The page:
Recommendation 3, Provide Immediate Support to Small Businesses:

Many small businesses were unable to take advantage of federal programs and do not have the capital to support sustained closure and reduced economic activity. Some were further impacted by the recent lootings. These businesses are particularly vulnerable and frequently the owners do not meet the basic requirements of stimulus and assistance programs. For example, only 1% of the businesses in the Bronx received COVID-19 relief funds. They need access to funds, business development tools, investments for job creation opportunities, and public-private partnerships to revitalize the local economy in neighborhoods throughout the Bronx. 

One example of the opportunity to spark local economic growth is the recently rezoned area of the Jerome Avenue corridor with over 400 businesses cutting across 3 community districts. We encourage the EDC to partner with The Jerome Avenue Revitalization Collaborative (JARC), a new partnership supported by JobsFirstNYC, created in response to the rezoning. A combination of housing and economic development, anchor institutions, nonprofit organizations, the local community college, and merchant associations are in the process of designing a business support hub to provide targeted assistance to local businesses, including those who may not have the access to capital financial/digital tools or certifications/skills they need to remain competitive and thrive with the evolving economy. We recommend that any EDC strategy to support business access to the city, state, and federal stimulus programs, includes similar support and education for small and micro business owners who may be locked out of these programs due to knowledge gaps where government processes or requirements fail to align with the realities of the businesses. This is another approach that moves from relief to resiliency, as these businesses will be better prepared to benefit from government stimulus programs during future crises.

In closing, any COVID-19 economic relief strategy must take a hyperlocal approach in the neighborhoods most affected, ensure that mechanisms are in place to connect local residents, especially young adults, of these neighborhoods to any jobs created, and support the city’s smallest businesses to gain the knowledge and resources they need to access government-sponsored economic recovery programs. Without these three elements, relief efforts will leave behind those who have suffered the most from this pandemic.

Thank you for your time and consideration. We appreciate the opportunity to testify and look forward to working with each of you to enact these recommendations and ensure that all New Yorkers benefit from the EDC’s COVID-19 relief efforts.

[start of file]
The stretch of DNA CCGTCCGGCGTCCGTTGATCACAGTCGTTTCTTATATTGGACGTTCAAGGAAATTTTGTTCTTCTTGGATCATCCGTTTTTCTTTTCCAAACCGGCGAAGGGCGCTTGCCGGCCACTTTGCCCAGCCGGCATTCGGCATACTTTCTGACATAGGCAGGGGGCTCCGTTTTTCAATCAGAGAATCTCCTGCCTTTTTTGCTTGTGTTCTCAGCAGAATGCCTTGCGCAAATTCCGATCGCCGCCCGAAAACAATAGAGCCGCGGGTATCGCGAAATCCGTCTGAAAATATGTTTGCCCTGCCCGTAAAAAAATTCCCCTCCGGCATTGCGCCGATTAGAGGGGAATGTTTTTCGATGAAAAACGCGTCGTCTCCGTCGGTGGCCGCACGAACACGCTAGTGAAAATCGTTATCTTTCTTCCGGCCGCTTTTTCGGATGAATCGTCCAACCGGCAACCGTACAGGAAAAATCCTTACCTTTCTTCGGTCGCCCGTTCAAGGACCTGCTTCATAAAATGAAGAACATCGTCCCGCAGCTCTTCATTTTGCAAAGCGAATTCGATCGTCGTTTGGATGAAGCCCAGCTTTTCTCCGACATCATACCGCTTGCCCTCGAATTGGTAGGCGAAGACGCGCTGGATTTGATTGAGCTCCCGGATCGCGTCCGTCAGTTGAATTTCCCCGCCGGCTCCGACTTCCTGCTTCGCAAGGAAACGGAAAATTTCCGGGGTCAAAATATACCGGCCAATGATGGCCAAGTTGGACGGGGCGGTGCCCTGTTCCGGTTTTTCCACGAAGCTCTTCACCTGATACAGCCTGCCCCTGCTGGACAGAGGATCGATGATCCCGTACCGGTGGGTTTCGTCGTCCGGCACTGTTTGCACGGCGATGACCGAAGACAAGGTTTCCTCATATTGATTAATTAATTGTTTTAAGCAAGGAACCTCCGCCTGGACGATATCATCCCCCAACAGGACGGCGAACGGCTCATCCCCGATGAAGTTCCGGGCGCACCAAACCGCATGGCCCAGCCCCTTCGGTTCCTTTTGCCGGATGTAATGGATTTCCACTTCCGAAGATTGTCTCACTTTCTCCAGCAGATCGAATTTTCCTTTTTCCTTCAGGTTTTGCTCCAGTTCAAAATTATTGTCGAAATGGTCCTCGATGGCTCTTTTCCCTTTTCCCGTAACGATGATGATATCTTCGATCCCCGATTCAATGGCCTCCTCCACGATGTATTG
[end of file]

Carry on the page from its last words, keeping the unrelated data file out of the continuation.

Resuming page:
The Early Impact of COVID-19 on Young Adult Workforce Development: Insights from the Field, a JobsFirstNYC working paper published on May 20, 2020. Highlights: 

7 Insights from the Field

  1. Household finances are declining rapidly as COVID-19 exacerbates preexisting inequalities in the areas of food, housing, health, and financial insecurity.
  2. Having a job has become a matter of life and death, not just employment.
  3. The pandemic is causing young adults to face greater competition for jobs, internships, and work-based learning experiences.
  4. Young adults and nonprofit staff are facing rising mental and physical health needs.
  5. The transition to remote teaching and learning is not meeting all of the needs of young adults and will negatively affect their skills training and educational progress.
  6. Funding is flexible right now, but nonprofits are bracing for drastic public funding cuts.
  7. The future of the labor market is uncertain, leaving workforce providers and jobseekers without a roadmap.

3 Emerging Questions

  1. How can the workforce development field better prepare young adults for shifts in the labor market brought on by the global pandemic?
  2. What innovations can curb the impact of reduced staffing, layoffs, and loss of talent on the nonprofit sector?
  3. How does the workforce development field become more engaged in policy decisions on economic rebuilding at the city and state level?

6 Immediate-term recommendations

  1. Hold the line on cutting funding for critical programs and convert current funding to general operating support for at least the next year.
  2. Create opportunities for the workforce development field to rightsize its organizations.
  3. Invest in mental health counseling and support services.
  4. Invest in institutional partnerships between the workforce and educational systems.
  5. Map in-demand skills and partner with employers to develop new strategies to improve educational and training programs for young adults.
  6. Young adult workforce development advocacy must call for significant investment in big ideas and emphasize low-income communities.